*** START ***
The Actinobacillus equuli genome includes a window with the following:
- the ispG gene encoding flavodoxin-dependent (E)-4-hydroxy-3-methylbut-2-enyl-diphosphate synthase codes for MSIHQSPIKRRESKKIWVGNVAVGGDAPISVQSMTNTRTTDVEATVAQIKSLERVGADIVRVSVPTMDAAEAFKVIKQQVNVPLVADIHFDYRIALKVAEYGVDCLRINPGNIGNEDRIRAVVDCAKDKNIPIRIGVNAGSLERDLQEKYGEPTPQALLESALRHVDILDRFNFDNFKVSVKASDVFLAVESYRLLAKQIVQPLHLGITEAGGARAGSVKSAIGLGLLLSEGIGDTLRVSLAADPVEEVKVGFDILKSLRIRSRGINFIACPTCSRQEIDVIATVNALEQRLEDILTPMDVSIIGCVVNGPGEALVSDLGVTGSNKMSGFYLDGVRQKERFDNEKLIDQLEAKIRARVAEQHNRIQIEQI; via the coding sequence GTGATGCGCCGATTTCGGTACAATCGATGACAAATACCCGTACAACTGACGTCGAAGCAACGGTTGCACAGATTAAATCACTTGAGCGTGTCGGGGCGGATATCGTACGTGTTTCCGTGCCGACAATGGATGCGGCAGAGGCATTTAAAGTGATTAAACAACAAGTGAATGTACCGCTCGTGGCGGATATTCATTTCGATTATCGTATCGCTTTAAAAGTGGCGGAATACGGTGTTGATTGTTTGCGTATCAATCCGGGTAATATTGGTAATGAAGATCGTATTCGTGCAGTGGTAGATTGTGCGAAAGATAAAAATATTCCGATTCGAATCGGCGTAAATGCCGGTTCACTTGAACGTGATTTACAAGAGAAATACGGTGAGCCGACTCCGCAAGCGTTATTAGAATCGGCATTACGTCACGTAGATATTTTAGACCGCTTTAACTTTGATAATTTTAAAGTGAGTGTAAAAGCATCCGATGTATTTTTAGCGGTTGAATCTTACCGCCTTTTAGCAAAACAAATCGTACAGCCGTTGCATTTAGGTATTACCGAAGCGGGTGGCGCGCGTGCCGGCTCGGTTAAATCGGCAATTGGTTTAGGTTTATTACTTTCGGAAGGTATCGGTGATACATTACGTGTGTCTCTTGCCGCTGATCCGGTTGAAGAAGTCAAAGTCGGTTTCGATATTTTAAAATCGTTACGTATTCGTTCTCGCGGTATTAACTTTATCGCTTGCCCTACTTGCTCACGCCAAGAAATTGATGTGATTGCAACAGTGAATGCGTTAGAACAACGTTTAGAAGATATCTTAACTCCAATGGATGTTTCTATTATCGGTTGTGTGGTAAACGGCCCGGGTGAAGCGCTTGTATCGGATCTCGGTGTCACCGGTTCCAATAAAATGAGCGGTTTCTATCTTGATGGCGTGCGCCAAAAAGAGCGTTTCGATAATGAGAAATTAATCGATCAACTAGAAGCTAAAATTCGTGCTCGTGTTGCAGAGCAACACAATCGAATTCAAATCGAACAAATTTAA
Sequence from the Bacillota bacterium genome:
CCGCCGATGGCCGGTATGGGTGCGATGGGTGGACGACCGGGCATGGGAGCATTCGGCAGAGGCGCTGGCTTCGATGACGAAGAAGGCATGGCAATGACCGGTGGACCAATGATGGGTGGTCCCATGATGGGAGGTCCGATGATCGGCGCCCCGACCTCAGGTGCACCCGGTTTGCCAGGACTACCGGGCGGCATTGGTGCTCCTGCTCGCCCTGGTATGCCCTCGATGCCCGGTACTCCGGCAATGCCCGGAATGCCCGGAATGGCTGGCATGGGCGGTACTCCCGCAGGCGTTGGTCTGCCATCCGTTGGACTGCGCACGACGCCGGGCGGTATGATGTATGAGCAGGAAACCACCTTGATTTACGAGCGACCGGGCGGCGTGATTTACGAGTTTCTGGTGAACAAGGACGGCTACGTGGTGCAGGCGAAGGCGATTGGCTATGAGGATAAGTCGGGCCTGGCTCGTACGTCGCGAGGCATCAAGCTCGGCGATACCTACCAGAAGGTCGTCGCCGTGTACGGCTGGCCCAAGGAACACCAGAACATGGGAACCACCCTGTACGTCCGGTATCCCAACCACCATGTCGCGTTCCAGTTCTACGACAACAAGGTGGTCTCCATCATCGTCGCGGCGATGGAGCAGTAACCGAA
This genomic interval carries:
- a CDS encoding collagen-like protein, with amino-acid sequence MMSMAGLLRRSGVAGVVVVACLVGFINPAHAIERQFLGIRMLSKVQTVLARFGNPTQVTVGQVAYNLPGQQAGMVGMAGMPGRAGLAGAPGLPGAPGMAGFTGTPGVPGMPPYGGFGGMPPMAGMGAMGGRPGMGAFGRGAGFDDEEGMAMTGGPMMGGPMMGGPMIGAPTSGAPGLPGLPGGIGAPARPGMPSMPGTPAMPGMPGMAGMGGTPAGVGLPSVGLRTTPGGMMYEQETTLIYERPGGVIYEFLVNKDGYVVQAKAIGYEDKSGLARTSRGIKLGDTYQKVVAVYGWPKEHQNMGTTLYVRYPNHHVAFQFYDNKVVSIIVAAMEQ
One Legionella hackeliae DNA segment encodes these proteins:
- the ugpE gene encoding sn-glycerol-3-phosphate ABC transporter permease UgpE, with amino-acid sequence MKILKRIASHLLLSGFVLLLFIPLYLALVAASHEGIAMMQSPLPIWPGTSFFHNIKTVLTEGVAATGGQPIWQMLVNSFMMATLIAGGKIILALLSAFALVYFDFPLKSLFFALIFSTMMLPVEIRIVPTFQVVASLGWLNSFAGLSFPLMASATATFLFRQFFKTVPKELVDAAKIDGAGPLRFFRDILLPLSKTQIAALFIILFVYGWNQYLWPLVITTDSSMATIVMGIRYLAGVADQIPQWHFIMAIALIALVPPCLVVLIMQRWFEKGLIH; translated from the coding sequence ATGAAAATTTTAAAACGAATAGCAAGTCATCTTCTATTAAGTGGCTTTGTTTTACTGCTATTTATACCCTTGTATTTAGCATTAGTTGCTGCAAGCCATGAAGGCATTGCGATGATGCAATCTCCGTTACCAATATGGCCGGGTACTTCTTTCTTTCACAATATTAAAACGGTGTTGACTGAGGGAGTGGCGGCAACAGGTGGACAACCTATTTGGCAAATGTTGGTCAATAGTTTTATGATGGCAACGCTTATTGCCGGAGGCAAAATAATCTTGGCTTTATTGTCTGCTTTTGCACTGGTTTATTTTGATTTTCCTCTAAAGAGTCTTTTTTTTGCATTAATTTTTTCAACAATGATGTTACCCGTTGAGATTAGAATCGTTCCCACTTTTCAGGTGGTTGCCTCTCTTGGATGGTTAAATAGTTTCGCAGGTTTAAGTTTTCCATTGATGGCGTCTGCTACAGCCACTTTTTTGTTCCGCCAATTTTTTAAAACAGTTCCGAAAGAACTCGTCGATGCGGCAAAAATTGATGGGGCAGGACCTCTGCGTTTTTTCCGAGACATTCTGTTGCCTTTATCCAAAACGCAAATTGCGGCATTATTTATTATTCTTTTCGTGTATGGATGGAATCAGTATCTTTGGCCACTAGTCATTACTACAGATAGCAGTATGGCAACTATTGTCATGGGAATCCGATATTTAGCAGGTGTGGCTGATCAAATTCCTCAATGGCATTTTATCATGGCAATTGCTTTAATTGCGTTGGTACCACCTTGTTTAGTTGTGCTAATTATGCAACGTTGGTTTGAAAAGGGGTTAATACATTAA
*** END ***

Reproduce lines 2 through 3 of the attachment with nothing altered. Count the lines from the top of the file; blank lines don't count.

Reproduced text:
- the ispG gene encoding flavodoxin-dependent (E)-4-hydroxy-3-methylbut-2-enyl-diphosphate synthase codes for MSIHQSPIKRRESKKIWVGNVAVGGDAPISVQSMTNTRTTDVEATVAQIKSLERVGADIVRVSVPTMDAAEAFKVIKQQVNVPLVADIHFDYRIALKVAEYGVDCLRINPGNIGNEDRIRAVVDCAKDKNIPIRIGVNAGSLERDLQEKYGEPTPQALLESALRHVDILDRFNFDNFKVSVKASDVFLAVESYRLLAKQIVQPLHLGITEAGGARAGSVKSAIGLGLLLSEGIGDTLRVSLAADPVEEVKVGFDILKSLRIRSRGINFIACPTCSRQEIDVIATVNALEQRLEDILTPMDVSIIGCVVNGPGEALVSDLGVTGSNKMSGFYLDGVRQKERFDNEKLIDQLEAKIRARVAEQHNRIQIEQI; via the coding sequence GTGATGCGCCGATTTCGGTACAATCGATGACAAATACCCGTACAACTGACGTCGAAGCAACGGTTGCACAGATTAAATCACTTGAGCGTGTCGGGGCGGATATCGTACGTGTTTCCGTGCCGACAATGGATGCGGCAGAGGCATTTAAAGTGATTAAACAACAAGTGAATGTACCGCTCGTGGCGGATATTCATTTCGATTATCGTATCGCTTTAAAAGTGGCGGAATACGGTGTTGATTGTTTGCGTATCAATCCGGGTAATATTGGTAATGAAGATCGTATTCGTGCAGTGGTAGATTGTGCGAAAGATAAAAATATTCCGATTCGAATCGGCGTAAATGCCGGTTCACTTGAACGTGATTTACAAGAGAAATACGGTGAGCCGACTCCGCAAGCGTTATTAGAATCGGCATTACGTCACGTAGATATTTTAGACCGCTTTAACTTTGATAATTTTAAAGTGAGTGTAAAAGCATCCGATGTATTTTTAGCGGTTGAATCTTACCGCCTTTTAGCAAAACAAATCGTACAGCCGTTGCATTTAGGTATTACCGAAGCGGGTGGCGCGCGTGCCGGCTCGGTTAAATCGGCAATTGGTTTAGGTTTATTACTTTCGGAAGGTATCGGTGATACATTACGTGTGTCTCTTGCCGCTGATCCGGTTGAAGAAGTCAAAGTCGGTTTCGATATTTTAAAATCGTTACGTATTCGTTCTCGCGGTATTAACTTTATCGCTTGCCCTACTTGCTCACGCCAAGAAATTGATGTGATTGCAACAGTGAATGCGTTAGAACAACGTTTAGAAGATATCTTAACTCCAATGGATGTTTCTATTATCGGTTGTGTGGTAAACGGCCCGGGTGAAGCGCTTGTATCGGATCTCGGTGTCACCGGTTCCAATAAAATGAGCGGTTTCTATCTTGATGGCGTGCGCCAAAAAGAGCGTTTCGATAATGAGAAATTAATCGATCAACTAGAAGCTAAAATTCGTGCTCGTGTTGCAGAGCAACACAATCGAATTCAAATCGAACAAATTTAA
Sequence from the Bacillota bacterium genome: